Israel resumes fuel shipments at the 11th hour after fears utility would be forced into shutdown.
Israel on Wednesday resumed fuel shipments to the sole power plant in the Gaza Strip, the Israeli army said a day after the utility warned that supplies were so low it would have to shut down.
"A million litres of fuel for the central power plant are being transferred today through Nahal Oz, which opened this morning," said an army spokeswoman, referring to the fuel terminal on the Israeli border with northern Gaza.
Israel cut fuel supplies for Gaza's power plant by half and halted the supply of petrol and diesel after Palestinian militants attacked the terminal two weeks ago, killing two Israeli civilian employees.
It resumed shipments of fuel for the plant several days later, but stopped deliveries again last week after another attack killed three Israeli soldiers near Nahal Oz.
On Tuesday Kanaan Obeid, vice president of Gaza's power authority, warned that the plant's fuel supply would last only another 30 hours, which would mean it would have to shut down on Wednesday night.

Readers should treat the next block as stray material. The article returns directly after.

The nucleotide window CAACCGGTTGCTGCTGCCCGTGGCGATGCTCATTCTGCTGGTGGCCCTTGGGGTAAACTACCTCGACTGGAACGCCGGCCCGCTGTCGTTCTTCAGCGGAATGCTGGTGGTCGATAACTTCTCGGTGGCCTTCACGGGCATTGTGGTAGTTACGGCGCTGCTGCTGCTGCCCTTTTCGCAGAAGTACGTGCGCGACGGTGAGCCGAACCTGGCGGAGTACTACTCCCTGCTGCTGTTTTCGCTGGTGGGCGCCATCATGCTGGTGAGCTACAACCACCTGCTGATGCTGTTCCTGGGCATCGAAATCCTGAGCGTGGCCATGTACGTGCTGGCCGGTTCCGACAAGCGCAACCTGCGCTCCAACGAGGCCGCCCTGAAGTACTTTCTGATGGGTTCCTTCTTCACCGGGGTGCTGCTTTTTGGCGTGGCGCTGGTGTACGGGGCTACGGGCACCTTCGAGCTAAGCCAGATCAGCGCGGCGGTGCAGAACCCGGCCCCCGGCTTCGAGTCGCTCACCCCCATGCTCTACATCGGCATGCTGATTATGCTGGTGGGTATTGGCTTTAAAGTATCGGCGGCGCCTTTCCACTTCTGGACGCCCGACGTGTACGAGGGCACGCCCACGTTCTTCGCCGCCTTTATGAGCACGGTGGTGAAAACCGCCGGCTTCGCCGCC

The Gisha Legal Centre for Freedom of Movement sent a request to Israel's attorney general warning that the cuts "violate the state's commitment to the Israeli supreme court to permit a minimum amount of fuel to enter Gaza."
The plant provides around 30% of the territory's electricity, with most of the rest supplied from Israel and a small amount from Egypt.
Israel slapped a punishing blockade on Gaza after the Islamist Hamas movement, which refuses to recognise the Jewish state, seized control of the territory in June.
In the past two weeks Palestinian militants have attacked border crossings five times.